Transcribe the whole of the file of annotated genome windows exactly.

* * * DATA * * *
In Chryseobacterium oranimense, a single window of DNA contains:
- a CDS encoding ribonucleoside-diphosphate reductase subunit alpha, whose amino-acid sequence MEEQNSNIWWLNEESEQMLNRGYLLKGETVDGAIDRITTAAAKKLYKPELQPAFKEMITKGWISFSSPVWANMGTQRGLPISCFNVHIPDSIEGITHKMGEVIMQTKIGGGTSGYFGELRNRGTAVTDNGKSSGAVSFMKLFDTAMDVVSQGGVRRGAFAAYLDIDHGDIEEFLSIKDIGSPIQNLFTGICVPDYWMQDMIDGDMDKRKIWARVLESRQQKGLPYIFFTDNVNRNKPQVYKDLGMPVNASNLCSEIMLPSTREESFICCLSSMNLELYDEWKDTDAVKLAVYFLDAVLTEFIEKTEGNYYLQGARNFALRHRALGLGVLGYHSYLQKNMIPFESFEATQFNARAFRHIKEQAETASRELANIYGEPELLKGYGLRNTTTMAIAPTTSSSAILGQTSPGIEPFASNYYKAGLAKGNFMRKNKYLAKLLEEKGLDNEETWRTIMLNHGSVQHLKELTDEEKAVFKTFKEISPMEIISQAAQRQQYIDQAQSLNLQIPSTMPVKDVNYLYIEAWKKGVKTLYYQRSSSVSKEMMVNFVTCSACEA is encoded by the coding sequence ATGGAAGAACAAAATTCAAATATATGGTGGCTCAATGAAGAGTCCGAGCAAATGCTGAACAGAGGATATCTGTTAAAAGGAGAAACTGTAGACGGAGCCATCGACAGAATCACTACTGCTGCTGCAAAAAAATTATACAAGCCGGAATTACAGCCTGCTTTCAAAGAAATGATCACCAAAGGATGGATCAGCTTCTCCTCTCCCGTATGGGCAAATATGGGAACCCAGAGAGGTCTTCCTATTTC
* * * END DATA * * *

In Chryseobacterium oranimense, a single window of DNA contains:
- a CDS encoding ribonucleoside-diphosphate reductase subunit alpha, whose amino-acid sequence MEEQNSNIWWLNEESEQMLNRGYLLKGETVDGAIDRITTAAAKKLYKPELQPAFKEMITKGWISFSSPVWANMGTQRGLPISCFNVHIPDSIEGITHKMGEVIMQTKIGGGTSGYFGELRNRGTAVTDNGKSSGAVSFMKLFDTAMDVVSQGGVRRGAFAAYLDIDHGDIEEFLSIKDIGSPIQNLFTGICVPDYWMQDMIDGDMDKRKIWARVLESRQQKGLPYIFFTDNVNRNKPQVYKDLGMPVNASNLCSEIMLPSTREESFICCLSSMNLELYDEWKDTDAVKLAVYFLDAVLTEFIEKTEGNYYLQGARNFALRHRALGLGVLGYHSYLQKNMIPFESFEATQFNARAFRHIKEQAETASRELANIYGEPELLKGYGLRNTTTMAIAPTTSSSAILGQTSPGIEPFASNYYKAGLAKGNFMRKNKYLAKLLEEKGLDNEETWRTIMLNHGSVQHLKELTDEEKAVFKTFKEISPMEIISQAAQRQQYIDQAQSLNLQIPSTMPVKDVNYLYIEAWKKGVKTLYYQRSSSVSKEMMVNFVTCSACEA is encoded by the coding sequence ATGGAAGAACAAAATTCAAATATATGGTGGCTCAATGAAGAGTCCGAGCAAATGCTGAACAGAGGATATCTGTTAAAAGGAGAAACTGTAGACGGAGCCATCGACAGAATCACTACTGCTGCTGCAAAAAAATTATACAAGCCGGAATTACAGCCTGCTTTCAAAGAAATGATCACCAAAGGATGGATCAGCTTCTCCTCTCCCGTATGGGCAAATATGGGAACCCAGAGAGGTCTTCCTATTTC